The team picked up the 100th win in franchise history in Week 8, as Krieg and Blades hooked up on a 21-yard TD pass with 40 seconds to play for a 10-7 victory over the Chargers. Williams caught a career-high 12 passes for 129 yards in a 23-17 win over the Los Angeles Raiders to cap the late three-game winning streak.

But even the 3-1 finish couldn’t mask the obvious.

“You can’t exclude the middle part of the season when we were 4-8 and looking like a team that should be 0-12,” said Tom Flores, who had been named president and general manager in February. “We have some building to do, some holes we have to fill.

“It’s more than a rebuilding. It’s a continual building.”

It also was a process that would have to continue without a player who had been a bearing stud in the franchise’s foundation.

Year in Review
7-9 (fourth in AFC West)
Ken Behring
Chuck Knox
WR Steve Largent (off.), DE Jacob Green (def.)
WR Brian Blades
Man of the Year
K Norm Johnson
Largent Award
Leading Passer
Dave Krieg (286 of 499 for 3,309 yards, 21 TDs and 20 interceptions)
Leading Rusher
Curt Warner (631 yards)
Leading Receiver
Blades (77 receptions for 1,063 yards)
Leading Tackler(s)
FS Eugene Robinson (102)
Special Teams Tackles
LB Rufus Porter (13)
Interception Leader(s)
Robinson (5)
Sack Leader
Porter (10˝)
Leading Scorer(s)
Johnson (72 points)
Pro Bowl Selection(s)
Blades, Krieg, Porter


1989: Largent's last stand

The final season of Steve Largent’s unforgettable career was one he’d just as soon forget.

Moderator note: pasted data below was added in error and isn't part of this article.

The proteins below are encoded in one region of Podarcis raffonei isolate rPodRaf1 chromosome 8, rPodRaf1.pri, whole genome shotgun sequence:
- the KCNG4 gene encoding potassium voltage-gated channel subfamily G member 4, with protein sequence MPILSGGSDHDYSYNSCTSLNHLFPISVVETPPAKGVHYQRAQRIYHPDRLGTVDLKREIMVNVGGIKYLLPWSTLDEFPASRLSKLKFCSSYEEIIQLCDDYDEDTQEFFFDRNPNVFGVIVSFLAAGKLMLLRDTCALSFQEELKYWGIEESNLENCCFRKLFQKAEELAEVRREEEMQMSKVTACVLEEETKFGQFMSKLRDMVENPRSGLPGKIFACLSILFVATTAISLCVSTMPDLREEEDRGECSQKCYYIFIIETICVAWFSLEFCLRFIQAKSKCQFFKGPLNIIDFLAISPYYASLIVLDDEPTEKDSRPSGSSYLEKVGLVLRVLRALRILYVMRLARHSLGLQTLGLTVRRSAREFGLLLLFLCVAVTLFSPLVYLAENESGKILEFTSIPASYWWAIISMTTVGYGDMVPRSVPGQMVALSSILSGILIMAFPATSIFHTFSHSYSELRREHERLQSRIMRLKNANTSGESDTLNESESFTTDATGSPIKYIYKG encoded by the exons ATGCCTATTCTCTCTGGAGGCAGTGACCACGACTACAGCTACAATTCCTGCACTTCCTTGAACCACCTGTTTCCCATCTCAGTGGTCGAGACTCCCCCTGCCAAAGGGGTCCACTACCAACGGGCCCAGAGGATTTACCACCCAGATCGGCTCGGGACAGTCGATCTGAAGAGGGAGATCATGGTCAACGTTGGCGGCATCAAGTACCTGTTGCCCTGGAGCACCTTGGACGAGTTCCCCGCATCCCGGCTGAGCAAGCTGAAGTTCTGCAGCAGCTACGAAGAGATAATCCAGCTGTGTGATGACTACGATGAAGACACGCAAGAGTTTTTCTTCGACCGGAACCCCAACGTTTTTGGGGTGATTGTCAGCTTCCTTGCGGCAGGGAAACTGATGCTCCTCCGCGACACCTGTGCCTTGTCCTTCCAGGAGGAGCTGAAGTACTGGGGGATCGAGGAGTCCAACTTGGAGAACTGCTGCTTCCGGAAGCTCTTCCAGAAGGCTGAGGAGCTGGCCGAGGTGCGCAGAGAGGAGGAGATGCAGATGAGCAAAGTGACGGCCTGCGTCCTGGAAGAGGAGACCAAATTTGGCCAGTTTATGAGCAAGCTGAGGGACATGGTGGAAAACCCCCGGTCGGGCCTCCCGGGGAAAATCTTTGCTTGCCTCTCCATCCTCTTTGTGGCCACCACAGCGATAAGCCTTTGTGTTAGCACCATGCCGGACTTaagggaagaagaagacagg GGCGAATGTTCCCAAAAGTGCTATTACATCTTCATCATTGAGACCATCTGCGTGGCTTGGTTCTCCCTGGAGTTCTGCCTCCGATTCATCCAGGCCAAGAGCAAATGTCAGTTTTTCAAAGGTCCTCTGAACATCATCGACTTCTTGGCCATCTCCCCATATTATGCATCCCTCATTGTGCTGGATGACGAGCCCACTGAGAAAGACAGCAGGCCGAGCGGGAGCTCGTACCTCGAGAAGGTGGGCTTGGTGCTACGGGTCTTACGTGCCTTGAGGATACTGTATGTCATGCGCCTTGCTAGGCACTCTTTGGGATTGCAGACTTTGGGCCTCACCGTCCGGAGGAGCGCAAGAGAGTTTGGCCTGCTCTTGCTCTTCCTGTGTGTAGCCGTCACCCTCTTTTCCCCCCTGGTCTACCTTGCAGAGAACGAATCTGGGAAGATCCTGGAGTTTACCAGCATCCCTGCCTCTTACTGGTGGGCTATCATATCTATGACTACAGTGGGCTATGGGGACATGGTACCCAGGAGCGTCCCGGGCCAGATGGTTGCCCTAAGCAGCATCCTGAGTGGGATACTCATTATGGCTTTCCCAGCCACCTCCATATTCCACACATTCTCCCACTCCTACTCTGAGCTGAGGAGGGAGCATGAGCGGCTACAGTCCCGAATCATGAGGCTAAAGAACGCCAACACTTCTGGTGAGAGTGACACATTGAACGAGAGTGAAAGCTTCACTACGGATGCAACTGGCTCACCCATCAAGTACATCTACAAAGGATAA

Tom Flores named President/GM
February 22, 1989

Tom Flores named President/General Manager, replacing Mike McCormack. Flores guided the Los Angeles Raiders to an 83-53 regular season record and two Super Bowl titles in nine seasons, 1979-87, as their head coach

Key Date
October 22, 1989

David Treadwell kicks a 27-yard field goal midway through the overtime period to give the Denver Broncos a 24-21 victory over the Seahawks at the Kingdome. John L. Williams runs for one touchdown and also catches a TD pass from Dave Krieg in staking the Seahawks to a 14-0 lead.

Key Date
November 26, 1989

Steve Largent ties Don Hutson’s NFL record of 99 career receiving touchdowns in the Seahawks 41-14 loss at Denver.

Steve Largent First Name Inducted in the Ring of Honor
December 23, 1989

Seahawks close out the season with a 29-0 loss to the Washington Redskins. In pregame ceremonies, retiring wide receiver Steve Largent is honored and his is the first name inducted in the Seahawks Ring of Honor.

Key Date
September 10, 1989

Seahawks lose regular season opener in Philadelphia, 31-7, and also lose wide receiver Steve Largent for six weeks with a broken elbow. Largent, however, scores Seattle’s only touchdown.

Key Date
November 19, 1989

The Seahawks generate just 195 yards and just three points – on a 42-yard field goal by Norm Johnson in the fourth quarter – in a 15-3 loss to the New York Giants at Giants Stadium.